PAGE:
Unmatched commitment to accessibility is what sets Microsoft Office and their other educational programs and apps apart. Today’s obscure topic is how the Alt key unlocks accessibility features across the Microsoft Office apps. Day 96 of 365 Ideas for Office 365 is the Alt key.
Universal Design for Learning
Accessibility is an interesting thing. The idea of Universal Design for Learning (UDL) is to provide helps for everybody (make them universally available), not just for individuals with more apparent disabilities. Sometimes our needs are related to a permanent or temporary disability, but some idea that are created for a specific group of people helps the general population. For a commonly cited example from universal design in architecture, think of curb cuts that were designed for wheelchairs access. They’re also useful for people pushing strollers or shopping carts or riding a bicycle.
There are many accessibility features built into Office 365 like dictation and text to speech. One that you may not be familiar with is the way the Alt- key works. Within the Microsoft Office Suite, like Word, PowerPoint, OneNote 2016 and Excel, you can use the Alt- key instead of a mouse. This was designed for students with limited movement that can’t use a mouse, whether that is a life-long condition, or you just recently broke your wrist or had surgery, or some similar short-term disability. Like most keyboard shortcuts, it can also simply more slightly more efficient than using your mouse, like Ctrl- shortcuts. Often it is faster to press Ctrl-B or Ctrl-I than it is to move your mouse up to the ribbon to click on the bold print or italics icons, especially if both hands are currently on the keyboard typing.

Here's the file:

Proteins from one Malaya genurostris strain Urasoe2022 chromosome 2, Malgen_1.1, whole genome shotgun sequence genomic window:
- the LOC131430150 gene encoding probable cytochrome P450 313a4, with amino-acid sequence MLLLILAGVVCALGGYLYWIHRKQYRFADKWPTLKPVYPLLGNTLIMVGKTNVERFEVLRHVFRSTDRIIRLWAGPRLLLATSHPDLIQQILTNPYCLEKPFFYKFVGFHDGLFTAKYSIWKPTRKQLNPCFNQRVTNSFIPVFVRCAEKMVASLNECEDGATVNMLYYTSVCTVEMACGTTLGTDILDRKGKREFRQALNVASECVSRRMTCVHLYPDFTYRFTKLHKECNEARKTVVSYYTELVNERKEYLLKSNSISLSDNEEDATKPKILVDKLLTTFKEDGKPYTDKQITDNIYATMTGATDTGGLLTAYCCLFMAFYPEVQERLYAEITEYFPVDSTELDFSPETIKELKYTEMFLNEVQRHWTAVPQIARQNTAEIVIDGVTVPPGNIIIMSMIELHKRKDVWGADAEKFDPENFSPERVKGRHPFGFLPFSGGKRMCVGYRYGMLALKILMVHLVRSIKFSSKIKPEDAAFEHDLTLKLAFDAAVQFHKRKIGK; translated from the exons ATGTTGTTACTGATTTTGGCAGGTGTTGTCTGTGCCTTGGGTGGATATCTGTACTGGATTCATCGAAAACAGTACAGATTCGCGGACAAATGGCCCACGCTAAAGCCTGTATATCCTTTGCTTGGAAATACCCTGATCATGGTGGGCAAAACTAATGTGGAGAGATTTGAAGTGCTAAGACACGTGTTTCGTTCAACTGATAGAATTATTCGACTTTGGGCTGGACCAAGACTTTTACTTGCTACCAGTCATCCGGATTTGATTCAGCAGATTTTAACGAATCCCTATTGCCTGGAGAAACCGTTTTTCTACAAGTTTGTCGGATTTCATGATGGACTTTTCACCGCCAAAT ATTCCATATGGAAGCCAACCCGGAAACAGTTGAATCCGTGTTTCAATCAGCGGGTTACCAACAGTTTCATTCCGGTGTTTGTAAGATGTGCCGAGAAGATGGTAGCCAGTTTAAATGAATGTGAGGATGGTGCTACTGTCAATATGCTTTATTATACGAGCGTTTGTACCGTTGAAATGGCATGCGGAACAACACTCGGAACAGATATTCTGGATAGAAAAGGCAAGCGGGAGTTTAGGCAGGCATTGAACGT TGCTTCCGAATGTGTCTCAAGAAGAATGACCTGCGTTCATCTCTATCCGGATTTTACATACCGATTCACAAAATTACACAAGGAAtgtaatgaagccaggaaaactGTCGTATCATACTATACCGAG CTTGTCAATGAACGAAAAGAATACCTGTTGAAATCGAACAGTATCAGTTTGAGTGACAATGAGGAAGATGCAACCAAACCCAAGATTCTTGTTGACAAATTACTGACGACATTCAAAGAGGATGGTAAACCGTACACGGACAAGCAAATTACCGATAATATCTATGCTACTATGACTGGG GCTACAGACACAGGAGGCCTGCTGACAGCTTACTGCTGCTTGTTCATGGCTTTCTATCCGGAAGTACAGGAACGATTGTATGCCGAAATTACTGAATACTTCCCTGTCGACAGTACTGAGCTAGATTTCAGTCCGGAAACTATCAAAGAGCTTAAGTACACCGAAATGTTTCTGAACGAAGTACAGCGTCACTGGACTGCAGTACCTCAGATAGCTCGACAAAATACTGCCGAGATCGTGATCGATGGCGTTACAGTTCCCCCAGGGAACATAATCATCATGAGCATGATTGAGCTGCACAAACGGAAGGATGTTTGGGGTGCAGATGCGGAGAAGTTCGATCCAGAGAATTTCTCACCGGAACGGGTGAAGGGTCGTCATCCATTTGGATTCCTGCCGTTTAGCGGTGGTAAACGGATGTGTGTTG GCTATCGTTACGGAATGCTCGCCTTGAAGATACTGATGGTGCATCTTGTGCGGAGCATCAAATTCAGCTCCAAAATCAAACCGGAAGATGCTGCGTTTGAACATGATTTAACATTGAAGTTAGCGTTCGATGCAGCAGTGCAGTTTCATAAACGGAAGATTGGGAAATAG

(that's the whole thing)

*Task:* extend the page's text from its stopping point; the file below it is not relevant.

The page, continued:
The Alt key
Just open one of those programs and press the Alt- key.
Here’s what happens in a Word document.
Now if I press any of those letters, that menu opens. Press G and the Design menu opens. Press N and the Insert menu opens. Let’s see what happens when I press F and open the File menu.
Alt Key for the File Menu in Word
Now that I am in the File menu, I have a new set of letters for new commands. N on the Home screen would have opened the Insert menu, but N in the File menu will open a New document. That means these are not shortcuts to memorize that always do the same thing no matter where I am. Like Ctrl-C to copy and Ctrl-V to paste. Instead, they are contextual, and the key is always displayed onscreen! Also, if 2 keys are required, they don’t have to be pressed simultaneously. (That wouldn’t help much with accessibility, would it?) So if I need to press “Y8” to make something open, I press “Y”, and then the image on screen changes- any command that doesn’t start with “Y” disappears, and any command that started with “Y”, like Y2, Y3, Y4… now reads 2, 3, or 4, because the Y was already pressed.
That’s what happens in the video below. Once I clicked on “C” to insert a chart, I then just used the Tab and up/down arrows to select which chart without using the mouse.
You can do the exact same thing in other Microsoft Office programs like PowerPoint, OneNote 2016, Excel and even Outlook.
If you like this style of directions and screenshots, walking you through ideas for using Microsoft tools in your classroom, check out my book,
All the Microsoft Tools You Need to Transform Your Classroom: 50 Ideas for using Microsoft Office 365 for Education available on amazon in both Kindle and paperback.